Forget crossing back over the River Arno but instead make the ten minute walk in the opposite direction to the Corsa Italia. If you want to go shopping in Pisa the Corsa Italia is where you need to be. On the Corsa Italia you'll come across lots of big brand name stores like Intimissima, H&M, Victoria's Secret and many, many more. There are great shops tucked away on the many side streets off the Corsa Italia so don't miss out on those. The entire area is definitely worth exploring.

Tip: Look hard enough and you'll find the legacy left by street artist, Keith Haring. It's a huge mural called Tuttomondo on the back wall of a church near the Piazza Vittorio Emanuele II which is less than five minutes walk from the Corsa Italia down a side street.


After exploring Pisa for most of the day, you'll be more than ready for a well-earned siesta followed by a decent dinner to help you recover your energy levels. There are lots of amazing restaurants in Pisa centrale or central Pisa so you won't have to go scouting far to find your dinner. But in case you can't decide, here's a couple of recommendations.

There's nothing better when you're in the Mediterranean than eating outdoors. The Offish – Oficina del Mare on the Via Mercantile has a beautiful rustic patio terrace and serves amazing seafood dishes like gnocchi with lobster or caesar salad with huge shrimps. For a great pizza you can tuck into in a lovely garden setting, it doesn't get any better than II Pizzomane on the Via Provinciale Calcesana. At II Pizzomane they're pizza specialists so be prepared for a mega treat.

Pisa, Italy

Pisa Itinerary – Day 3


Wake up on day three of your stay in Pisa and knowing that you've pretty much exhausted all the main sites, you start to consider going on a day trip to see Cinque Terre or the surrounding region. If you flew into Galileo Galilei International Airport you might not realize that Pisa has a train station, but it does. 

From Pisa Centrale train station you can catch a train, not to Cinque Terre, but to any of the villages that this famous Italian landmark consists of. The best village to aim for out of the five is Monterosso as the service from Pisa train station is direct — the rest are not and you'll need to change.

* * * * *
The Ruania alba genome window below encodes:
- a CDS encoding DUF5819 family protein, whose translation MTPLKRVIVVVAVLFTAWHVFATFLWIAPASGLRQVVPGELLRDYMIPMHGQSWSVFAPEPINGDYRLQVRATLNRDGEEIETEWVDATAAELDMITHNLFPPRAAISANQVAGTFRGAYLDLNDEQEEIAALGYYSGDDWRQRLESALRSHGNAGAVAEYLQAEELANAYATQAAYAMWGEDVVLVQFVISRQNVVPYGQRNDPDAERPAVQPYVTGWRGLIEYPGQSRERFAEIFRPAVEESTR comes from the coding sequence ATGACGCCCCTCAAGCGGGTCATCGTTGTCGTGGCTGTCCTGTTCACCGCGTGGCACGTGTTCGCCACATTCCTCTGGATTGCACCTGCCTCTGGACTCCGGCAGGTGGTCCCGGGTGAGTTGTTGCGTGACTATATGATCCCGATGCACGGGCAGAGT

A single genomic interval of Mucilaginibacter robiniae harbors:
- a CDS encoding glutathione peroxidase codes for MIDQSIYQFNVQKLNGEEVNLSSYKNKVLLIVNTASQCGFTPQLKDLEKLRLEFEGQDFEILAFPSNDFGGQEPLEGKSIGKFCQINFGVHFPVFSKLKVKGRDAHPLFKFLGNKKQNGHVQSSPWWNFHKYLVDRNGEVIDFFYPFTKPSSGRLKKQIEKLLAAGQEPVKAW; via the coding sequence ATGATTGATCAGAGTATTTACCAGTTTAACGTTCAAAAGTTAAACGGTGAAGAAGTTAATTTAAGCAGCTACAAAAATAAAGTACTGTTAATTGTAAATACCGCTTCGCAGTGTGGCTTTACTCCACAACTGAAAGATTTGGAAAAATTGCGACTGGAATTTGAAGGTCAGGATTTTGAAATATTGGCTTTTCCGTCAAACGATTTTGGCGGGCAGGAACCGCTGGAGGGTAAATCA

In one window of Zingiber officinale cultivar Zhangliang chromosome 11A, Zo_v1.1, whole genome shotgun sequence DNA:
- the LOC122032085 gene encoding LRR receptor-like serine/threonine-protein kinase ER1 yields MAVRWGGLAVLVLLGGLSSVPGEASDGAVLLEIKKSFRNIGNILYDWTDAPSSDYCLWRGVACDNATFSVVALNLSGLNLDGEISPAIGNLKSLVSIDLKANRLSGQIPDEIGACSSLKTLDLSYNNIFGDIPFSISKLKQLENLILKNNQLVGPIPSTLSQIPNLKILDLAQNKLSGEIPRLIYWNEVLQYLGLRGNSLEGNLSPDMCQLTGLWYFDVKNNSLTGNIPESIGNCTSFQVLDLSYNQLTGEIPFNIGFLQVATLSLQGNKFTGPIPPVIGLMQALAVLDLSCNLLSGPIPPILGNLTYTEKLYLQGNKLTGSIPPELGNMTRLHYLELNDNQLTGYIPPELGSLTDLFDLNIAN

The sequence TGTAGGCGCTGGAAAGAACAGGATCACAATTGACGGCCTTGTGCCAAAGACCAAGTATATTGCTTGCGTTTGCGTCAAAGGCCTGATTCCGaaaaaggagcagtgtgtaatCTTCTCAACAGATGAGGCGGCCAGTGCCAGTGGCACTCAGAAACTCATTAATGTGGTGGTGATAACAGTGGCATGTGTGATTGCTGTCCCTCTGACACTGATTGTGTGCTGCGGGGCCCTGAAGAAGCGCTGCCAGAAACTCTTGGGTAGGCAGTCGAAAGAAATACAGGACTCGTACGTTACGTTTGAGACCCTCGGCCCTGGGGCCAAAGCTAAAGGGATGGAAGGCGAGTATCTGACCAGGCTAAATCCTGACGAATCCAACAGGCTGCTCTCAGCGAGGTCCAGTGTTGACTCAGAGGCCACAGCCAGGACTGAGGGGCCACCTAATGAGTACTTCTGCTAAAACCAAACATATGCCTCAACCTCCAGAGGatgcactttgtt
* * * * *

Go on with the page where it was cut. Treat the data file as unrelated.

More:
While the train journey from Pisa to Monterosso may only take one to two hours, you may decide to leave day trips for when you have more time. Your other option for your third morning in pizza is to take a half-day guided tour to explore Pisa more in-depth.

You may have seen most of this beautiful city, but a guide on a walking tour will impart much more information and you'll get a better insight into the city's history and culture. If you join the right tour, you'll get to try some delicious food and may even do some wine tasting.


Your last day in Pisa will have slipped away faster than you thought, but after you've done packing ready to leave in the morning, get dressed up for a special night out. The best way to end your three day stay in Pisa is with a visit to the opera whether you're an opera fan or not. It'll be an unforgettable experience that you may well want to repeat the next time you're in Italy.

The Teatro Verdi on the Via Palestro is just about as impressive a venue as you could hope to lose your opera virginity in. If you can afford it, treat yourself to a box and you'll feel like absolute royalty, plus no-one will notice if you fall asleep during the first act. 


Pisa is one of those major cities in Italy that you either love or hate. Would it be world-famous and so touristically popular without its beautiful buildings like the Leaning Tower, the Pisa Duomo, or its ancient walls? Probably not. Is it worth going to see once? The answer to that is definitely yes, but three days for visiting Pisa is quite honestly more than enough.